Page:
Kudos to Robert J. Richards, the Morris Fishbein Distinguished Service Professor of the History of Science and Medicine at the University of Chicago, for a recent accolade: the Sarton Medal for Lifetime Achievement from the History of Science Society (HSS).
Named after George Sarton, a founder of the HSS, the Sarton Medal is “the highest honor conferred by the History of Science Society, in recognition of a lifetime of exceptional scholarly achievement by a distinguished scholar, selected from the international community.”
Richards’s credentials? Besides authoring Laing Prize-winners The Tragic Sense of Life: Ernst Haeckel and the Struggle over Evolutionary Thought (2008) and The Romantic Conception of Life: Science and Philosophy in the Age of Goethe (2002), Richards has also penned The Meaning of Evolution (1992) and Darwin and the Emergence of Evolutionary Theories of Mind and Behavior (1987, and winner of the Pfizer Prize from the HSS for the best book in the history of science). In addition, he’s coedited two collections: Darwinian Heretics (with Abigail Lustig and Michael Ruse) and the Cambridge Companion to Darwin’s Origin of Species (also with Michael Ruse).
From the Sarton Medal release:
Professor Richards holds an MA in biological psychology (University of Nebraska), a PhD in philosophy (St. Louis University) and a PhD in the history of science (University of Chicago). He has served as the director of the Fishbein Center for the History of Science at the University of Chicago since 1992 and was appointed the Morris Fishbein Professor of the History of Science in 2004. He holds appointments in the Department of History, in the Department of Philosophy, in the Department of Psychology, and in Conceptual and Historical Studies of Science. Professor Richards received a Guggenheim Fellowship in 2004 and was made a corresponding member of the Akademie der Wissenschaften zu Göttingen in 2010. The University of Chicago has bestowed on Professor Richards numerous awards for teaching at the graduate and undergraduate level. The University appointed him Distinguished Service Professor in 2011, and Ryerson Memorial Lecturer in 2005.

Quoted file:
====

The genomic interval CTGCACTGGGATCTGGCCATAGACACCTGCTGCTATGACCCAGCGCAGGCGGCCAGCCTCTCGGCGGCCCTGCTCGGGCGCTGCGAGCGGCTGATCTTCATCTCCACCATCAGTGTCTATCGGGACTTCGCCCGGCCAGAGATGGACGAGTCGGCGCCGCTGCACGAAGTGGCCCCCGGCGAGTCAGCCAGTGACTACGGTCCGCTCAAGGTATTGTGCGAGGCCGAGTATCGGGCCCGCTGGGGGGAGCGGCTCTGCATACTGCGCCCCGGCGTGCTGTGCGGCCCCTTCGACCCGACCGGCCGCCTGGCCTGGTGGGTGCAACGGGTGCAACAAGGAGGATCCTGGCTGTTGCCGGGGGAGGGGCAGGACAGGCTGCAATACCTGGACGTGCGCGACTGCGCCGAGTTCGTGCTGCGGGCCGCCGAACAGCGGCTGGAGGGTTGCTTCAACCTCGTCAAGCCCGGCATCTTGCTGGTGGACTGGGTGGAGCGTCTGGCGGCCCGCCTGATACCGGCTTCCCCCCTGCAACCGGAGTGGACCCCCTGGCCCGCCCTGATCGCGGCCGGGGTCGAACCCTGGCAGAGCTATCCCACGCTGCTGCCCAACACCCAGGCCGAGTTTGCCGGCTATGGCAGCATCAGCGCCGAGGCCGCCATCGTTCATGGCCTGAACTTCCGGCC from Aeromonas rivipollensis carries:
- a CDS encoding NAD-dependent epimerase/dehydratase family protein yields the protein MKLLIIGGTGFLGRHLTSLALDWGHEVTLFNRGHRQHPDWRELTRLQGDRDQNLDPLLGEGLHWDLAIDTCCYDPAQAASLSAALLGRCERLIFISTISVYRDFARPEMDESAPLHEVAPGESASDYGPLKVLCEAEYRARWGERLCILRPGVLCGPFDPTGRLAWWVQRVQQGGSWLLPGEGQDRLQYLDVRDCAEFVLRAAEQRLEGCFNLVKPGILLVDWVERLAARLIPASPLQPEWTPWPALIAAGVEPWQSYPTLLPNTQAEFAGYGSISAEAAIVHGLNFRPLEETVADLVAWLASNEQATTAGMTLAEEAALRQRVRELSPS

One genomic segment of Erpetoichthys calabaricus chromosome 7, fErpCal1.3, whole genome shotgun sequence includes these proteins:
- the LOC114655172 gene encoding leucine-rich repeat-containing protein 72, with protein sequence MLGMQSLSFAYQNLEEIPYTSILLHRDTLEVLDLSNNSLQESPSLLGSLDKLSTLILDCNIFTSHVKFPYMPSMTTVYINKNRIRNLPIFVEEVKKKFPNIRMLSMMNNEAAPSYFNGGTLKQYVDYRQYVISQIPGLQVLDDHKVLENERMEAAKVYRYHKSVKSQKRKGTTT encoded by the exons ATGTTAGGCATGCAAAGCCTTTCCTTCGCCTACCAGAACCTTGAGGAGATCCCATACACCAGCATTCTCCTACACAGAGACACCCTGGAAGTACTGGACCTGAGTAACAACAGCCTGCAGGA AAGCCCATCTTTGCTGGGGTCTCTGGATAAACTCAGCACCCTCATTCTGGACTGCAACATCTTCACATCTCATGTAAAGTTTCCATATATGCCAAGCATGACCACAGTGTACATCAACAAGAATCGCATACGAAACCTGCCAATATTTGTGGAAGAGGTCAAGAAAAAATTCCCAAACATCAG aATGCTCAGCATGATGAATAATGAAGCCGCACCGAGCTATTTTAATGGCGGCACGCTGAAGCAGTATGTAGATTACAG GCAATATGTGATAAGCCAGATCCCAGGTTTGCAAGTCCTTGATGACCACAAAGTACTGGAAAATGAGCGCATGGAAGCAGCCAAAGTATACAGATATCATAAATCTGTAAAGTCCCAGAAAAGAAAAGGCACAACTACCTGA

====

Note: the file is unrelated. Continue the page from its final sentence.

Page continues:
From Goethe and Humboldt to Haeckel and Herbert Spencer —Richards reminds us of the importance of the history of ideas as they relate to mind and behavior. And for that, it seems that this hearty congrats might be long overdue.